You are wasting your time.
That sentence might resonate with you, even if you are successful, especially when you are stuck on a plateau. That’s likely because of the Pareto Principle. You might not know the Pareto Principle by name, but you will likely recognize it as the 80/20 rule: 80 percent of your business is generated by 20 percent of your activity.
Duncan MacPherson has long been fascinated by that equation, and he sees it show up consistently in the success of a business. Time and again, producers focus on the 80 percent of the business that consumes their time but contributes only 20 percent to the bottom line. Duncan, along with David Miller, built Pareto Systems to help individuals and businesses lift off their plateau and find more fulfilling success.
We’ve all heard about the 80/20 rule, but how do you find that 20 percent and grow from that group? This is where the guiding STAR comes in. In this interview with InsuranceNewsNet publisher Paul Feldman, Duncan reveals how to find that STAR and follow it.
FELDMAN: Have you seen insurance agencies make a difference with processes?
MacPHERSON: The breakthroughs were staggering with the deployment of a really substantial plan with a process for implementation. When somebody in the insurance space, for example, decides to get into wealth management, that’s not something you can really dabble with. That’s something you have to get right.
FELDMAN: Why are a plan and a process so important? Why not just take the opportunities as they come?
MacPHERSON: If you do business with me for insurance, that’s how you perceive me. You have somebody else who manages your investments. So, if I’m going to ask you to leave your current advisor and empower somebody you see as providing insurance with your entire portfolio, that’s not easy. It has to be predictable. It has to be precise. If you don’t have a process in place, it can unravel like a cheap sweater.
FELDMAN: How should an insurance or financial professional use your system to create and implement a business plan for the next year?
MacPHERSON: The key with the plan is that it serves as a guidance system as the year unfolds. A lot of people create a plan and when they’re done, that’s it. They got it out of their head and on paper, but it’s not acting as a road map or GPS. So that’s the first distinction. The second is to be very panoramic about what goes into the plan.
FELDMAN: What’s the structure for that?
MacPHERSON: The acronym for the structure is STAR, representing the four components of the framework.
The first step in creating a plan is to do a strategic analysis, which is designed to reveal two things: your untapped opportunities and your overlooked vulnerabilities. We go into this with the assumption that the person is doing reasonably well, but might have plateaued. This is the first step to ensure that they’re not working harder or working more hours but being more efficient in identifying these issues.
FELDMAN: How do you find your untapped opportunities and overlooked vulnerabilities?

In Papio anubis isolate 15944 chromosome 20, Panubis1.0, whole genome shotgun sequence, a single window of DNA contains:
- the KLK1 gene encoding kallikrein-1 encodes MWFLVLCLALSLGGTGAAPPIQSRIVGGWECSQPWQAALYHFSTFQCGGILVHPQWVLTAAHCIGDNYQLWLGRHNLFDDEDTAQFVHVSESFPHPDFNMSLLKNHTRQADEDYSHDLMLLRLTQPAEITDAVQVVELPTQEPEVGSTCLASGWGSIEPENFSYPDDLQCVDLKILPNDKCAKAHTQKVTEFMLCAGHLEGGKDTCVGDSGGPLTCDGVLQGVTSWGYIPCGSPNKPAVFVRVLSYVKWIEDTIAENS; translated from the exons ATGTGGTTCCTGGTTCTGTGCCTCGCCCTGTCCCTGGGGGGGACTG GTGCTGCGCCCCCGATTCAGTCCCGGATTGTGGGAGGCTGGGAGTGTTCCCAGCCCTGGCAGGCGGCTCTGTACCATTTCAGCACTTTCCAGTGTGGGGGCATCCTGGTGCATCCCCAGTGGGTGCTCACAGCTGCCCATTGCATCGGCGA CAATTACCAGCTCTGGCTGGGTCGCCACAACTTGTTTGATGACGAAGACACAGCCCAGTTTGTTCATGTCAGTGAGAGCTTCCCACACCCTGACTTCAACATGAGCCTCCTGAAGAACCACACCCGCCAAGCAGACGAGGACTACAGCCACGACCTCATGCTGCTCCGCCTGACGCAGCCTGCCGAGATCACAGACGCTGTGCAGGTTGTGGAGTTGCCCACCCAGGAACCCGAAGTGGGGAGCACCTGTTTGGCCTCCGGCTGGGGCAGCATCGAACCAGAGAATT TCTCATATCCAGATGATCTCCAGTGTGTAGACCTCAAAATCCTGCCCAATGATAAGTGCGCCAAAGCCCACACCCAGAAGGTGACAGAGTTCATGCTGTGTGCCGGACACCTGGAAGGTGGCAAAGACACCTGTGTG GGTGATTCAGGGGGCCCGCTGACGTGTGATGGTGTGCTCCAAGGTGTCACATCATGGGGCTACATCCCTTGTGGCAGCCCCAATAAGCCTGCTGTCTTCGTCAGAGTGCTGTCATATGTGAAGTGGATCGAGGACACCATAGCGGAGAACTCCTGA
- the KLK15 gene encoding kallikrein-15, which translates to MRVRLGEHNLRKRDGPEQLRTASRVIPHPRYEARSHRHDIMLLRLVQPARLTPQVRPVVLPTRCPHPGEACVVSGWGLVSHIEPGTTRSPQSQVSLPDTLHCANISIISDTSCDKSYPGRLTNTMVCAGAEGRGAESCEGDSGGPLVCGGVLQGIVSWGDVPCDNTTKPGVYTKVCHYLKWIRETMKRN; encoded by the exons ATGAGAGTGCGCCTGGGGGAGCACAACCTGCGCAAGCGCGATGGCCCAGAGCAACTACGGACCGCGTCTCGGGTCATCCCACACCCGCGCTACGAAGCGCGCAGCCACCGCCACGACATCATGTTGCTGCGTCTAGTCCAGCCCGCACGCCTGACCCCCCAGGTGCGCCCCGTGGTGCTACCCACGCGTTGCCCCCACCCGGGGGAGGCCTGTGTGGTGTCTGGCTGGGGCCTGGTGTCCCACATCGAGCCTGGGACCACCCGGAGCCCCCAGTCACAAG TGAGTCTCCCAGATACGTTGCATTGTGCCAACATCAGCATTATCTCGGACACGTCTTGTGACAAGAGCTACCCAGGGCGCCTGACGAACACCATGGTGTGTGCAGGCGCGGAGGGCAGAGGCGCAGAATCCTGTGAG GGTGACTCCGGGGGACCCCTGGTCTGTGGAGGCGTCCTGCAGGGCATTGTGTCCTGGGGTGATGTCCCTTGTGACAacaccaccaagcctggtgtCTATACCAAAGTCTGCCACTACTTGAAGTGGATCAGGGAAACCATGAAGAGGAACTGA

MacPHERSON: For client acquisition, you focus on the concept of MVP, your most valuable prospect.
MVPs are friends and family members of existing clients. Your clients will have more persuasive impact on their friends than you ever will. So the first thing we have to identify is a way of improving referability.
The second MVP is an existing relationship that’s only dabbling with the agent or advisor, and this is where we see the big difference between a prospect and a suspect. This is also the difference between a customer and a client. A customer does some business with me but also does business with somebody else. A client empowers me fully but never sends referrals. Advocates are the dream clients. They’re fiercely loyal. They’re a joy to work with, and they shine a light on me whenever they get a chance.
When I ask people how many clients they have, they say 300 clients. Here’s what they really have: 150 customers, 140 clients and 10 advocates.
You don’t need more clients. You need to convert customers to clients to advocates. The number of relationships you manage might not even change, but the amount of business you generate will change. The first step is to move people up the loyalty ladder and get them to “advocate” status. If somebody has 10 advocates, our objective is to create 50 advocates in 12 months, and that’s a process.
FELDMAN: What is the process of converting clients into advocates?
MacPHERSON: It’s a communication service model – how you communicate with clients and how frequently.
The clients with the most potential will receive some communication as often as 24 times a year, between a phone call, review meeting, email update, birthday cards, holiday cards, value adds – anywhere between 20 and 24 touches.
We tell people not to ask for referrals, because it makes them look needy. It’s like begging, and it’s not very attractive, especially from somebody who wants to go from insurance to full-service wealth management.
They can’t use salesmanship; they have to use stewardship. That means they don’t ask you to buy things from them. They ask you to buy into a relationship with them. It’s a profound distinction between how those two types of people – salespeople and consultants – conduct themselves.